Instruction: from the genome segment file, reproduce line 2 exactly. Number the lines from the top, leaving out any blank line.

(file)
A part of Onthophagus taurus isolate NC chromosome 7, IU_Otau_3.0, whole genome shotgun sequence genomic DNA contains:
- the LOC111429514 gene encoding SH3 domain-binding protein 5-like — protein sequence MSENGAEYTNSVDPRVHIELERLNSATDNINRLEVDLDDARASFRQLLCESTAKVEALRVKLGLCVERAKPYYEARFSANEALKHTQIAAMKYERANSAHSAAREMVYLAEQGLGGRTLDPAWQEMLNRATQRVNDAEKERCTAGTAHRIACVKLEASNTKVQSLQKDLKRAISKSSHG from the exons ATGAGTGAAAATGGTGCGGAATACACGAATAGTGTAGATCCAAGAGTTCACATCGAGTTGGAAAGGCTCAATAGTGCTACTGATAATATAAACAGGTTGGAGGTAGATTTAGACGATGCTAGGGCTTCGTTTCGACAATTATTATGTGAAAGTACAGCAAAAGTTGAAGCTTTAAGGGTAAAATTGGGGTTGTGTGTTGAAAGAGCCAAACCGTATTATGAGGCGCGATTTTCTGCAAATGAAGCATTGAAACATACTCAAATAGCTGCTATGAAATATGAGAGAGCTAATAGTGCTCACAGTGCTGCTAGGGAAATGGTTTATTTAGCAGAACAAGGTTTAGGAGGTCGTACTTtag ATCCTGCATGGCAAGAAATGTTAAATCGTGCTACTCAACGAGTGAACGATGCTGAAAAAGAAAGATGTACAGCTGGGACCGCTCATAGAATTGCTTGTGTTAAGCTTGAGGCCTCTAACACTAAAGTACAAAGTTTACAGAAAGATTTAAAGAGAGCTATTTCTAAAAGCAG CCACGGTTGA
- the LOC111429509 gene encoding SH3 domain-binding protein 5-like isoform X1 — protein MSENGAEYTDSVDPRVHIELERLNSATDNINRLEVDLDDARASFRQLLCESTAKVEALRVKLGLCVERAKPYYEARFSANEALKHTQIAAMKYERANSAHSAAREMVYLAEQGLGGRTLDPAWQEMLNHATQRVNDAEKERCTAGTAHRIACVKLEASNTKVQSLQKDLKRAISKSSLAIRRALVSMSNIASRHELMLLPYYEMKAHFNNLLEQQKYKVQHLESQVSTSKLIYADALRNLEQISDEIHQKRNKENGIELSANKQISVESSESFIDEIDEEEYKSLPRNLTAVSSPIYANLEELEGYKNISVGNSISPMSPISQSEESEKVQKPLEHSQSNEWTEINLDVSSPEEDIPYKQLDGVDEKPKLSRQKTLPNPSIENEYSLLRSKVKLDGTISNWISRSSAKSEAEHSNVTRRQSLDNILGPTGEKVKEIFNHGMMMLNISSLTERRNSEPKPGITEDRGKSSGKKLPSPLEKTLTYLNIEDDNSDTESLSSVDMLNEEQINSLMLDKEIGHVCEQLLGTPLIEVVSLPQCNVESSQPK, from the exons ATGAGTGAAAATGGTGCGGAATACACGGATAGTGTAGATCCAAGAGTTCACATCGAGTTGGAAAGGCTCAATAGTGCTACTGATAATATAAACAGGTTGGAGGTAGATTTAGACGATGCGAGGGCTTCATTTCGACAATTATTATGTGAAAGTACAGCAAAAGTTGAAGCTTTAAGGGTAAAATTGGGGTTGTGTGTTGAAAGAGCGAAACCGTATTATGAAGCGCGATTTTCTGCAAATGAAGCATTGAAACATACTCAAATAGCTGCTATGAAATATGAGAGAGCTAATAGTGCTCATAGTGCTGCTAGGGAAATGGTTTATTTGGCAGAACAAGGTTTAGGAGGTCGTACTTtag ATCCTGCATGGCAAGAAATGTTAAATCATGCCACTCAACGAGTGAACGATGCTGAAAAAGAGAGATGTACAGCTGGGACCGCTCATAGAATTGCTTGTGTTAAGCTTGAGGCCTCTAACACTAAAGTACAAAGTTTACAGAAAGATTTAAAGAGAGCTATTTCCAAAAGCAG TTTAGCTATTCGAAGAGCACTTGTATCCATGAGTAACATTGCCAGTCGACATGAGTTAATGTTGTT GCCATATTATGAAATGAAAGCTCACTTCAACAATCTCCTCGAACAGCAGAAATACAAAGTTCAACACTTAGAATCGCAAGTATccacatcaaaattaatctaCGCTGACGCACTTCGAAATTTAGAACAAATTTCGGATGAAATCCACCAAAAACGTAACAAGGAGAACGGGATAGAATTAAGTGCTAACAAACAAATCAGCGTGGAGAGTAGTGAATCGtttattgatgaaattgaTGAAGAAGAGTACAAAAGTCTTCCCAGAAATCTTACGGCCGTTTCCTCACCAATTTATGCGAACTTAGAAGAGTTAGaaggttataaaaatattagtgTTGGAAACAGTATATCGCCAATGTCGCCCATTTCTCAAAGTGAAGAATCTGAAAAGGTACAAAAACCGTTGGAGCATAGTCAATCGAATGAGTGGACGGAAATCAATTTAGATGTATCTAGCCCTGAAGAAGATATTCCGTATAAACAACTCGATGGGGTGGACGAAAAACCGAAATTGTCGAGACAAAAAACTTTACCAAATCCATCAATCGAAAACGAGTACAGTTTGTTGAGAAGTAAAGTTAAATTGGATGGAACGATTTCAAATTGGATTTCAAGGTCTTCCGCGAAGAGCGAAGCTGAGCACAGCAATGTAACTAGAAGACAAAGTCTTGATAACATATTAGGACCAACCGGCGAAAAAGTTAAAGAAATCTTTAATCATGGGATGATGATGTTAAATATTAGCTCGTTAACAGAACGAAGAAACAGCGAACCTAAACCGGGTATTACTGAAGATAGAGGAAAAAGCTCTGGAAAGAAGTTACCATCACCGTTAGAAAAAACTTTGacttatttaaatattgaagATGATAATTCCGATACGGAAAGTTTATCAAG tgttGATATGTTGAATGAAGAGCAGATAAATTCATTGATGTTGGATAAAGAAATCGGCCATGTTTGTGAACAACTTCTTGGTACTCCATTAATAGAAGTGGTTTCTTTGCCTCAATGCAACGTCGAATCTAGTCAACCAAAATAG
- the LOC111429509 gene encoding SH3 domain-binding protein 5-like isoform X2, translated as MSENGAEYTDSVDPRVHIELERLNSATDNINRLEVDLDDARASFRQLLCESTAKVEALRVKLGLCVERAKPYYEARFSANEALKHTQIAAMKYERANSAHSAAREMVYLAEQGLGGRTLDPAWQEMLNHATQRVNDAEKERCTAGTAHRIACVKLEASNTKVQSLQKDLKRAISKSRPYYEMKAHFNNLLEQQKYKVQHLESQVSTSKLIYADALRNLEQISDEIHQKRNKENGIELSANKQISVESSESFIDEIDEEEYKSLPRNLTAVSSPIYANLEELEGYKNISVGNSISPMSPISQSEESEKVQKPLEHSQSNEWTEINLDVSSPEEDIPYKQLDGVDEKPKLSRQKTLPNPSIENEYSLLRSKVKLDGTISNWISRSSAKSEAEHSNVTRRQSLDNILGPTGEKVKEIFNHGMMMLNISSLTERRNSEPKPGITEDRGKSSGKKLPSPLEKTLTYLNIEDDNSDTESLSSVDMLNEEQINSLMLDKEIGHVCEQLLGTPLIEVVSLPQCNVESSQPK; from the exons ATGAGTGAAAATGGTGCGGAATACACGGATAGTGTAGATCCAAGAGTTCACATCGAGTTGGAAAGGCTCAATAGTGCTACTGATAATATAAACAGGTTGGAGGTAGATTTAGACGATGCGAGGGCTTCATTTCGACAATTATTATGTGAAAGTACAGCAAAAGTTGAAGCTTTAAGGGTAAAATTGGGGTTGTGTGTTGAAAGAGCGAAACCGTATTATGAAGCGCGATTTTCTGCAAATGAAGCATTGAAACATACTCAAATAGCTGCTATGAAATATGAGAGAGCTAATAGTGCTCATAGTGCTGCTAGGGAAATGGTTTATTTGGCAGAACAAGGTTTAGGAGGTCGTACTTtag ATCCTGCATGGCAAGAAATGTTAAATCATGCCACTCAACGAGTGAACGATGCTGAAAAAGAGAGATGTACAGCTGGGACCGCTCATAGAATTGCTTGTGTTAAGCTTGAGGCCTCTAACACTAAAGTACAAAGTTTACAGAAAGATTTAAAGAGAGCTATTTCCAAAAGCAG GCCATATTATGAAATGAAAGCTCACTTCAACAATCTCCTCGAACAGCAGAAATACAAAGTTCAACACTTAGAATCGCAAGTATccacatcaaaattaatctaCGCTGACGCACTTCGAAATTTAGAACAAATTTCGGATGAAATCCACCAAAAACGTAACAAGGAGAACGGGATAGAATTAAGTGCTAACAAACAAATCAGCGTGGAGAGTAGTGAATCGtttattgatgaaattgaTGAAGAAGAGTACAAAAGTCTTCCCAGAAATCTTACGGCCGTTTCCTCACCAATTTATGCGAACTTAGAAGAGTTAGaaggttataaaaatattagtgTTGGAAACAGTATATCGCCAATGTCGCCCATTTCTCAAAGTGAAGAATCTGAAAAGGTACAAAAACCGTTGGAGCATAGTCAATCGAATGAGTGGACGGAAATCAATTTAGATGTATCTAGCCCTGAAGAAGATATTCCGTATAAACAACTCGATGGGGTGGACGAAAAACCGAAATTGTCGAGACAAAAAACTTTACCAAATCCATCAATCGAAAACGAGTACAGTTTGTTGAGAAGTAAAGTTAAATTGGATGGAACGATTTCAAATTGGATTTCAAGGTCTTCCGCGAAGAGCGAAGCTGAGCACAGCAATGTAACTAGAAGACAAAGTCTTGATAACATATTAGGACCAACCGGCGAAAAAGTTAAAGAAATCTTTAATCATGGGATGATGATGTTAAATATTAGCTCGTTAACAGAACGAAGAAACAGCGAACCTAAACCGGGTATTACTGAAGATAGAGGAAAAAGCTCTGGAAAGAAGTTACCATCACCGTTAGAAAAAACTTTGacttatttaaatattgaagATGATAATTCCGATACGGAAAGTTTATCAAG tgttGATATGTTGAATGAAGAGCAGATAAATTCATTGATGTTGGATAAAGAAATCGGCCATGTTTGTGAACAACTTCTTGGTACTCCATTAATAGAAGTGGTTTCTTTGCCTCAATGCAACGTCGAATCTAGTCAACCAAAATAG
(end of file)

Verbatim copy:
- the LOC111429514 gene encoding SH3 domain-binding protein 5-like — protein sequence MSENGAEYTNSVDPRVHIELERLNSATDNINRLEVDLDDARASFRQLLCESTAKVEALRVKLGLCVERAKPYYEARFSANEALKHTQIAAMKYERANSAHSAAREMVYLAEQGLGGRTLDPAWQEMLNRATQRVNDAEKERCTAGTAHRIACVKLEASNTKVQSLQKDLKRAISKSSHG from the exons ATGAGTGAAAATGGTGCGGAATACACGAATAGTGTAGATCCAAGAGTTCACATCGAGTTGGAAAGGCTCAATAGTGCTACTGATAATATAAACAGGTTGGAGGTAGATTTAGACGATGCTAGGGCTTCGTTTCGACAATTATTATGTGAAAGTACAGCAAAAGTTGAAGCTTTAAGGGTAAAATTGGGGTTGTGTGTTGAAAGAGCCAAACCGTATTATGAGGCGCGATTTTCTGCAAATGAAGCATTGAAACATACTCAAATAGCTGCTATGAAATATGAGAGAGCTAATAGTGCTCACAGTGCTGCTAGGGAAATGGTTTATTTAGCAGAACAAGGTTTAGGAGGTCGTACTTtag ATCCTGCATGGCAAGAAATGTTAAATCGTGCTACTCAACGAGTGAACGATGCTGAAAAAGAAAGATGTACAGCTGGGACCGCTCATAGAATTGCTTGTGTTAAGCTTGAGGCCTCTAACACTAAAGTACAAAGTTTACAGAAAGATTTAAAGAGAGCTATTTCTAAAAGCAG CCACGGTTGA